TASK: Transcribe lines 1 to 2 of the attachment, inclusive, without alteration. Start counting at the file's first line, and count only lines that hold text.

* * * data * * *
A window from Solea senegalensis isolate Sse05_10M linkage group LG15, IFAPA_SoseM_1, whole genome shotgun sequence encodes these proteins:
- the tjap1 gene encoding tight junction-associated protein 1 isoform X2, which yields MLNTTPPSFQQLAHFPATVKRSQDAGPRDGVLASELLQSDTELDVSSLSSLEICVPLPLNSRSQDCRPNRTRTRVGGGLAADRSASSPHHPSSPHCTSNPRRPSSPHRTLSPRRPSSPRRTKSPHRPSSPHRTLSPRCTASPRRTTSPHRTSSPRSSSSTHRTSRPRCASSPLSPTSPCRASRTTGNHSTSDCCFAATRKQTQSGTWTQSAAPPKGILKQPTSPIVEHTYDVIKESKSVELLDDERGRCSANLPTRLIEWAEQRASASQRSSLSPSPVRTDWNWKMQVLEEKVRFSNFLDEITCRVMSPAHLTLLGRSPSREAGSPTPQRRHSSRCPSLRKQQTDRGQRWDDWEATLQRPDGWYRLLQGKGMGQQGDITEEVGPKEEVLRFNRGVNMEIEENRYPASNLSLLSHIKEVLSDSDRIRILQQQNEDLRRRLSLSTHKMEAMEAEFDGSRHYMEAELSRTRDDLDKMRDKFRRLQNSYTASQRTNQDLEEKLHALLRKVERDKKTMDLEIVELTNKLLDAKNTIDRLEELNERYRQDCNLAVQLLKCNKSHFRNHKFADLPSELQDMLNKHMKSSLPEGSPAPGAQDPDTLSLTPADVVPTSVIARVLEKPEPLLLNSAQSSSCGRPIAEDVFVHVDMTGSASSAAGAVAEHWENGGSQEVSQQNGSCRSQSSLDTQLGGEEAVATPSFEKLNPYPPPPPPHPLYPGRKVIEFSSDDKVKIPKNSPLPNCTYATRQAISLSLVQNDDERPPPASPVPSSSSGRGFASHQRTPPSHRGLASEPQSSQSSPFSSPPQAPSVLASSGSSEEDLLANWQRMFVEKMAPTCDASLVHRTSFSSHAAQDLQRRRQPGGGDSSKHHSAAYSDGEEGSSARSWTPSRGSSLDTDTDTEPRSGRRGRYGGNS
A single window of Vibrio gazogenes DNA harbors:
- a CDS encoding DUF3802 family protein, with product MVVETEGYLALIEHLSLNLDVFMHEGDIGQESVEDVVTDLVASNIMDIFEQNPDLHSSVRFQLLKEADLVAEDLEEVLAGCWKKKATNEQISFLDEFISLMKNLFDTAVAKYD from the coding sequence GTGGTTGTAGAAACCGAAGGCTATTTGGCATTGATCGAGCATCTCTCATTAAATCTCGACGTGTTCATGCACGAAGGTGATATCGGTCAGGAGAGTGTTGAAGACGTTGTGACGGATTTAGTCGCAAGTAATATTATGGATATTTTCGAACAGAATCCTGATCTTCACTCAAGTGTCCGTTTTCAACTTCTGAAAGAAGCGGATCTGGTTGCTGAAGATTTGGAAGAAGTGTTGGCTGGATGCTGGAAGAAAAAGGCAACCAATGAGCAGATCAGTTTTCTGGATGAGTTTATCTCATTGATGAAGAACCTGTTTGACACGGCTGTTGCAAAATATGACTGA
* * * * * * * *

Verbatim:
A window from Solea senegalensis isolate Sse05_10M linkage group LG15, IFAPA_SoseM_1, whole genome shotgun sequence encodes these proteins:
- the tjap1 gene encoding tight junction-associated protein 1 isoform X2, which yields MLNTTPPSFQQLAHFPATVKRSQDAGPRDGVLASELLQSDTELDVSSLSSLEICVPLPLNSRSQDCRPNRTRTRVGGGLAADRSASSPHHPSSPHCTSNPRRPSSPHRTLSPRRPSSPRRTKSPHRPSSPHRTLSPRCTASPRRTTSPHRTSSPRSSSSTHRTSRPRCASSPLSPTSPCRASRTTGNHSTSDCCFAATRKQTQSGTWTQSAAPPKGILKQPTSPIVEHTYDVIKESKSVELLDDERGRCSANLPTRLIEWAEQRASASQRSSLSPSPVRTDWNWKMQVLEEKVRFSNFLDEITCRVMSPAHLTLLGRSPSREAGSPTPQRRHSSRCPSLRKQQTDRGQRWDDWEATLQRPDGWYRLLQGKGMGQQGDITEEVGPKEEVLRFNRGVNMEIEENRYPASNLSLLSHIKEVLSDSDRIRILQQQNEDLRRRLSLSTHKMEAMEAEFDGSRHYMEAELSRTRDDLDKMRDKFRRLQNSYTASQRTNQDLEEKLHALLRKVERDKKTMDLEIVELTNKLLDAKNTIDRLEELNERYRQDCNLAVQLLKCNKSHFRNHKFADLPSELQDMLNKHMKSSLPEGSPAPGAQDPDTLSLTPADVVPTSVIARVLEKPEPLLLNSAQSSSCGRPIAEDVFVHVDMTGSASSAAGAVAEHWENGGSQEVSQQNGSCRSQSSLDTQLGGEEAVATPSFEKLNPYPPPPPPHPLYPGRKVIEFSSDDKVKIPKNSPLPNCTYATRQAISLSLVQNDDERPPPASPVPSSSSGRGFASHQRTPPSHRGLASEPQSSQSSPFSSPPQAPSVLASSGSSEEDLLANWQRMFVEKMAPTCDASLVHRTSFSSHAAQDLQRRRQPGGGDSSKHHSAAYSDGEEGSSARSWTPSRGSSLDTDTDTEPRSGRRGRYGGNS